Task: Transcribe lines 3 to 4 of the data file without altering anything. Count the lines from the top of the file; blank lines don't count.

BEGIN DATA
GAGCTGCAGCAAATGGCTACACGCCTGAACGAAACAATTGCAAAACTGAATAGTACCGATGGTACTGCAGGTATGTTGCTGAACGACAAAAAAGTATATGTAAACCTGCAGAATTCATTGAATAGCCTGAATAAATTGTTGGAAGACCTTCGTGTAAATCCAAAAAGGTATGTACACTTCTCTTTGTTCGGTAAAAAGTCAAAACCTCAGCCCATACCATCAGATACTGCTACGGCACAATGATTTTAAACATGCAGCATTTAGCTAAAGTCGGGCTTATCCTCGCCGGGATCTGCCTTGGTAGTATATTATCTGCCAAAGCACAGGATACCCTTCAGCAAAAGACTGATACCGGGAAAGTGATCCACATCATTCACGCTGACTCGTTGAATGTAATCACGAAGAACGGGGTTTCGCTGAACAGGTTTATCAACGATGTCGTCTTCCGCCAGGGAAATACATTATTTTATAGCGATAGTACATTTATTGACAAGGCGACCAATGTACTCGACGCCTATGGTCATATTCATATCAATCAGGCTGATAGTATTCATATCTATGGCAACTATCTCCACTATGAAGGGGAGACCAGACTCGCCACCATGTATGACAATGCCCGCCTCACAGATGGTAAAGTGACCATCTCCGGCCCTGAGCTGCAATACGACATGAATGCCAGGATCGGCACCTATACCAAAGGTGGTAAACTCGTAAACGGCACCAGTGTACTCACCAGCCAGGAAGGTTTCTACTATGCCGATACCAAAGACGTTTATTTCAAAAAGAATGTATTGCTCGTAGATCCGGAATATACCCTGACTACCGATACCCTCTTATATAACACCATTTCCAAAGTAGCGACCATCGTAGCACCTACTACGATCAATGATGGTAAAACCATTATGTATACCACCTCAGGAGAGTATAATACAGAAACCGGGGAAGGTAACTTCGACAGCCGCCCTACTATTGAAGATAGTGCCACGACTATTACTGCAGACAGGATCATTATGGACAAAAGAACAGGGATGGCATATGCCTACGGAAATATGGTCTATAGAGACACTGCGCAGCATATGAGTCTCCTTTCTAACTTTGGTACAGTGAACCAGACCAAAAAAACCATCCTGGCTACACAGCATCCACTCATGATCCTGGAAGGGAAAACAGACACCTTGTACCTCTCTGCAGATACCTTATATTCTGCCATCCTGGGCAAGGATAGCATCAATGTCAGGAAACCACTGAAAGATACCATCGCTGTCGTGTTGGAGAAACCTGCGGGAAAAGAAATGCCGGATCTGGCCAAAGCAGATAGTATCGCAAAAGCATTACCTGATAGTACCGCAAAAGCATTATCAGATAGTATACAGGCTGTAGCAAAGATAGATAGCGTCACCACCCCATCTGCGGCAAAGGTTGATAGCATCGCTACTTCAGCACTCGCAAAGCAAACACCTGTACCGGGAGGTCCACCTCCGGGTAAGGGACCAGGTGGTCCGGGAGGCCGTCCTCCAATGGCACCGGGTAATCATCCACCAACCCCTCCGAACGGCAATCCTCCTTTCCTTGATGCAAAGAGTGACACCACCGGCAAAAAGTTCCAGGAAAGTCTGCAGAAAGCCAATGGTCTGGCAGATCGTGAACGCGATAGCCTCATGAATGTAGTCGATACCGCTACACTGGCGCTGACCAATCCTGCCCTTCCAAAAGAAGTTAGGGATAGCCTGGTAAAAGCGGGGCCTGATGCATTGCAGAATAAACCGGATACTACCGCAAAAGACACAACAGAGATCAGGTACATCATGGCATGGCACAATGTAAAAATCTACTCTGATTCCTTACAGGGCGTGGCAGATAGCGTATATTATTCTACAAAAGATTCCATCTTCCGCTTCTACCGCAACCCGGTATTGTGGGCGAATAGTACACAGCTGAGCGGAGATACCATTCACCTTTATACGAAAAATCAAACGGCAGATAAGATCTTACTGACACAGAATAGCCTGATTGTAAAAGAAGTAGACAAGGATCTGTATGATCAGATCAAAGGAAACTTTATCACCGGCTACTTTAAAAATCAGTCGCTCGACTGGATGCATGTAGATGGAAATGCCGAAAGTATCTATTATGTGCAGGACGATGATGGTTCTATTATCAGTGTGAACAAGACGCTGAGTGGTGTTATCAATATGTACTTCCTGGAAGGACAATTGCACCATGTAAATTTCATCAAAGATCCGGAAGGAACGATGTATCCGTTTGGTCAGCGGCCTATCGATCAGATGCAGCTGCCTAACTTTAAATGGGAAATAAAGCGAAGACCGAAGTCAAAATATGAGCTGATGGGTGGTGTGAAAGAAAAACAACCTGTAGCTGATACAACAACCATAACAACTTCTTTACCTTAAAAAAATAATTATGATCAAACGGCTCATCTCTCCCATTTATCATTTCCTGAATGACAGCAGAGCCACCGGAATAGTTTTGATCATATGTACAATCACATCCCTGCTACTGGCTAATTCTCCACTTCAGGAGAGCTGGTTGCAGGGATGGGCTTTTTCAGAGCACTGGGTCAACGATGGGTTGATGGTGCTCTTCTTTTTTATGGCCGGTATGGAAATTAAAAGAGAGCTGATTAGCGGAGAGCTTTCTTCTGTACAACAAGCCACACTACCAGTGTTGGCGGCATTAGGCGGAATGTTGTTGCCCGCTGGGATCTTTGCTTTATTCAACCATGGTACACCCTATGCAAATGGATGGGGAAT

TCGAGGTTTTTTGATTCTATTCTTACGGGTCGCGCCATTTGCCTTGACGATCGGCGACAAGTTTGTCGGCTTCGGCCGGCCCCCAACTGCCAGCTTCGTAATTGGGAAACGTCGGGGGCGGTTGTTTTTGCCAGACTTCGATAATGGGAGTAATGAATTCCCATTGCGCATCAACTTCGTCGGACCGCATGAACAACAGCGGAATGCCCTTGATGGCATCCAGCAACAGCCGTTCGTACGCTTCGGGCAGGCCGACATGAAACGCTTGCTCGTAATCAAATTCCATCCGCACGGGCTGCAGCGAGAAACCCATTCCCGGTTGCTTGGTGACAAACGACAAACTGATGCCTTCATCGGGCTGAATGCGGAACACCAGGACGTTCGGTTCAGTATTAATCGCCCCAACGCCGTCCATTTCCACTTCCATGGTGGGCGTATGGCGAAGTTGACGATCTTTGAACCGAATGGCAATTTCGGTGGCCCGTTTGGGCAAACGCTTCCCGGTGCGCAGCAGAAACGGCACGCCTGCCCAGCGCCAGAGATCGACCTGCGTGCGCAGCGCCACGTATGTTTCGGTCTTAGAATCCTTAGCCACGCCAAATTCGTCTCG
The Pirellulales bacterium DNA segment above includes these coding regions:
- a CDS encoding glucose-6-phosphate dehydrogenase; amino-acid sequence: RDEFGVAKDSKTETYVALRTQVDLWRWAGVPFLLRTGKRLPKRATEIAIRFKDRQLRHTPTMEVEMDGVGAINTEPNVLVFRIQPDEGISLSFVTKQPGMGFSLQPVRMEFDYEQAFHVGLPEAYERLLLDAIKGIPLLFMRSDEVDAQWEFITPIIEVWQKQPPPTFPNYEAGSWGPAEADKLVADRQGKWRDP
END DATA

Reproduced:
The Pirellulales bacterium DNA segment above includes these coding regions:
- a CDS encoding glucose-6-phosphate dehydrogenase; amino-acid sequence: RDEFGVAKDSKTETYVALRTQVDLWRWAGVPFLLRTGKRLPKRATEIAIRFKDRQLRHTPTMEVEMDGVGAINTEPNVLVFRIQPDEGISLSFVTKQPGMGFSLQPVRMEFDYEQAFHVGLPEAYERLLLDAIKGIPLLFMRSDEVDAQWEFITPIIEVWQKQPPPTFPNYEAGSWGPAEADKLVADRQGKWRDP